We had seen toddy tappers at work a few times, high up in the palm trees around Jaffna and Trincomalee, collecting the liquid of coconut flowers into plastic jugs. The toddy can later can be distilled into arrack, but is one of the country’s favorite drinks even in its unprocessed state. And for nearly three months, we had traveled throughout Sri Lanka without ever trying it. We were being derelict!
The toddy is non-alcoholic when first tapped, but ferments quickly and must be drunk on the same day (and is at its best in the morning). Plus, you can only find it in local “toddy taverns”. All of this makes landing a bottle a tricky prospect for tourists. We ended up having to talk a local into hunting some down for us.
Our toddy had been poured into an old water bottle, looked like cloudy urine and tasted like cider, but somehow yeasty. Or cheesy. Yes, it tasted like liquidy, yeasty cheese cider. It’s a common sensation to feel the still-active toddy fermenting inside your belly. I’m not sure whether that’s what was happening to me, but I definitely felt something going on down there, hours after we had stopped drinking.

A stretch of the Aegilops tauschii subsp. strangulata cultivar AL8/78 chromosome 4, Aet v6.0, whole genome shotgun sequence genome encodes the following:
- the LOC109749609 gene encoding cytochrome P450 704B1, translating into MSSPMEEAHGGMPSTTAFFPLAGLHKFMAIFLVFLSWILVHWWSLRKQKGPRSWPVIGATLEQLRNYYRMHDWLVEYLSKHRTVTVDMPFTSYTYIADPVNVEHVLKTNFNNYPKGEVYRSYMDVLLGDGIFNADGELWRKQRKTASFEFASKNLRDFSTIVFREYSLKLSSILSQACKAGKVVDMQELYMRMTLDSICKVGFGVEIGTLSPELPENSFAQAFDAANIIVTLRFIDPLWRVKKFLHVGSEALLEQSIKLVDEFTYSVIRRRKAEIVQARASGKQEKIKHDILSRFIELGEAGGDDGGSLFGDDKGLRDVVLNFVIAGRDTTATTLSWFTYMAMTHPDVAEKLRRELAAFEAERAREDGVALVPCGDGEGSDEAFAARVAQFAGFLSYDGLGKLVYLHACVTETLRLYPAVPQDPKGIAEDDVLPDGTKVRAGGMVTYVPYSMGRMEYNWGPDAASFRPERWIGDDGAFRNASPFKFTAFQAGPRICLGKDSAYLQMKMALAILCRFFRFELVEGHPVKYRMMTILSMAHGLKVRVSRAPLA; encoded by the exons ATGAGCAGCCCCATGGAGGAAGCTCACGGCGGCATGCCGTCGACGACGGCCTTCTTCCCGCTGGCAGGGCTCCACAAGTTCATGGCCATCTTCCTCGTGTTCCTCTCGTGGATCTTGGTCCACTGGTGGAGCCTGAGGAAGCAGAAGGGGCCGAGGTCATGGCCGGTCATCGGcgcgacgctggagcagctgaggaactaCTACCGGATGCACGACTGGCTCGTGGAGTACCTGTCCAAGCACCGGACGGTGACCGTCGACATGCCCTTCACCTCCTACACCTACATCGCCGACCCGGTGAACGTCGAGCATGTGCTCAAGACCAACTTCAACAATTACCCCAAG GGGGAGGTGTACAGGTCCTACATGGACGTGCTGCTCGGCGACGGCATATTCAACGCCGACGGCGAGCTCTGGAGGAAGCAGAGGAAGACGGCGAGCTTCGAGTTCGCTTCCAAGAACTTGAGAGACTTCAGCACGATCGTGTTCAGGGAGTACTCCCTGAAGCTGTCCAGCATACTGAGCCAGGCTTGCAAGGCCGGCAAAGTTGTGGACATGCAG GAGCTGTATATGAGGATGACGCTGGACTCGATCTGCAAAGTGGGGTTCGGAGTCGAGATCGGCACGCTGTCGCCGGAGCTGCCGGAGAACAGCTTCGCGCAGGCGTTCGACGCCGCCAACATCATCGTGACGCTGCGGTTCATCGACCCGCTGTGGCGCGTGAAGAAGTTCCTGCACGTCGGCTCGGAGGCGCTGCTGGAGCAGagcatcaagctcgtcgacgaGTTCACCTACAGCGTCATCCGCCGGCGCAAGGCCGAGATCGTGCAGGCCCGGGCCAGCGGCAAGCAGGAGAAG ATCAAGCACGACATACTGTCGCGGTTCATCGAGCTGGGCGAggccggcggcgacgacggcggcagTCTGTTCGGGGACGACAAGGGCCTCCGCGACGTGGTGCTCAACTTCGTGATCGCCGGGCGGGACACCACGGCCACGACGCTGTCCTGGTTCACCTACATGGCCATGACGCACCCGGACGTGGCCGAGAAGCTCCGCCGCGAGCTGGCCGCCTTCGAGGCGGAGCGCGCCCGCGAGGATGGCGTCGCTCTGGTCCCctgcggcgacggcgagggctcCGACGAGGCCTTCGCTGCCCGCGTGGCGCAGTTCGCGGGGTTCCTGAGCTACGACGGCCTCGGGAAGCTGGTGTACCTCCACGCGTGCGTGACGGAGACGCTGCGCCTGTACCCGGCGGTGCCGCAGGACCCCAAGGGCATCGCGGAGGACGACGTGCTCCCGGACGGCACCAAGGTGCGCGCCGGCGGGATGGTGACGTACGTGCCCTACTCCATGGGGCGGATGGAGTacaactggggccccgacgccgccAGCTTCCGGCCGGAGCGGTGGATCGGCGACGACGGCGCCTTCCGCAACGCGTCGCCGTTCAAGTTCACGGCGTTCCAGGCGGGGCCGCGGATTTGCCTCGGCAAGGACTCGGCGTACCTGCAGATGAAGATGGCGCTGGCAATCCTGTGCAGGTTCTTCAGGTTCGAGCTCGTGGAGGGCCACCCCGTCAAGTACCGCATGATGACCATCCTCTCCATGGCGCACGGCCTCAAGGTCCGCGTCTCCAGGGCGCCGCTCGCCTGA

Apparently, the best toddy comes from the north, where it’s culled from the spiky Palmyra palm trees. Maybe that would have been better, but I can’t imagine that any toddy is going to find its way into my list of favorite drinks. It was still fun to try, but anyone with a sensitive stomach will want to stay far away.